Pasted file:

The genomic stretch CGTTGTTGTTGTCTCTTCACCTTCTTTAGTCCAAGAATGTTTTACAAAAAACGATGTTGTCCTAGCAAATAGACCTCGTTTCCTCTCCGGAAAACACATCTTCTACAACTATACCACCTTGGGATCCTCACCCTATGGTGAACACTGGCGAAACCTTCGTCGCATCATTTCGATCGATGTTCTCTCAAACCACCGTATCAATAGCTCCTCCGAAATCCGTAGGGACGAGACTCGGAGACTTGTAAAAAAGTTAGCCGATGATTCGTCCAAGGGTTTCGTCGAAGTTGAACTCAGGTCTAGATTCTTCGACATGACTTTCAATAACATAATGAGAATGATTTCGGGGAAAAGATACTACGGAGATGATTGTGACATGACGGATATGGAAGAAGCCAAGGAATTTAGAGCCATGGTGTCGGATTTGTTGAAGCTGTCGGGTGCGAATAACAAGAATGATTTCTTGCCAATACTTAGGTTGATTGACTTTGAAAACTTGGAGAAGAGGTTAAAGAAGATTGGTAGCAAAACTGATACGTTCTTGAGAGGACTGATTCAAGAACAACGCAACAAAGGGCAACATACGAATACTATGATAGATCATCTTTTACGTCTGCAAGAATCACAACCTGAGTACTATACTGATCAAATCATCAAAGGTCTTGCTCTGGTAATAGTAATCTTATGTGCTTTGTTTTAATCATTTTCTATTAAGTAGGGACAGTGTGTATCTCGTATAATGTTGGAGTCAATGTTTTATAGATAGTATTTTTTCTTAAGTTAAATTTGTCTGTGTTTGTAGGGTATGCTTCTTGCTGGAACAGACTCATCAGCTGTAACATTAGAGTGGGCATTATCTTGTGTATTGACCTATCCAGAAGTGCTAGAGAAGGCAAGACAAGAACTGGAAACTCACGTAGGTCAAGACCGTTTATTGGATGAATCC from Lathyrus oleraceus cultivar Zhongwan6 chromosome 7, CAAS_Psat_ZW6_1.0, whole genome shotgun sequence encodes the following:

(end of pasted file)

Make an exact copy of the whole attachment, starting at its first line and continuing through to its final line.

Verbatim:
The genomic stretch CGTTGTTGTTGTCTCTTCACCTTCTTTAGTCCAAGAATGTTTTACAAAAAACGATGTTGTCCTAGCAAATAGACCTCGTTTCCTCTCCGGAAAACACATCTTCTACAACTATACCACCTTGGGATCCTCACCCTATGGTGAACACTGGCGAAACCTTCGTCGCATCATTTCGATCGATGTTCTCTCAAACCACCGTATCAATAGCTCCTCCGAAATCCGTAGGGACGAGACTCGGAGACTTGTAAAAAAGTTAGCCGATGATTCGTCCAAGGGTTTCGTCGAAGTTGAACTCAGGTCTAGATTCTTCGACATGACTTTCAATAACATAATGAGAATGATTTCGGGGAAAAGATACTACGGAGATGATTGTGACATGACGGATATGGAAGAAGCCAAGGAATTTAGAGCCATGGTGTCGGATTTGTTGAAGCTGTCGGGTGCGAATAACAAGAATGATTTCTTGCCAATACTTAGGTTGATTGACTTTGAAAACTTGGAGAAGAGGTTAAAGAAGATTGGTAGCAAAACTGATACGTTCTTGAGAGGACTGATTCAAGAACAACGCAACAAAGGGCAACATACGAATACTATGATAGATCATCTTTTACGTCTGCAAGAATCACAACCTGAGTACTATACTGATCAAATCATCAAAGGTCTTGCTCTGGTAATAGTAATCTTATGTGCTTTGTTTTAATCATTTTCTATTAAGTAGGGACAGTGTGTATCTCGTATAATGTTGGAGTCAATGTTTTATAGATAGTATTTTTTCTTAAGTTAAATTTGTCTGTGTTTGTAGGGTATGCTTCTTGCTGGAACAGACTCATCAGCTGTAACATTAGAGTGGGCATTATCTTGTGTATTGACCTATCCAGAAGTGCTAGAGAAGGCAAGACAAGAACTGGAAACTCACGTAGGTCAAGACCGTTTATTGGATGAATCC from Lathyrus oleraceus cultivar Zhongwan6 chromosome 7, CAAS_Psat_ZW6_1.0, whole genome shotgun sequence encodes the following: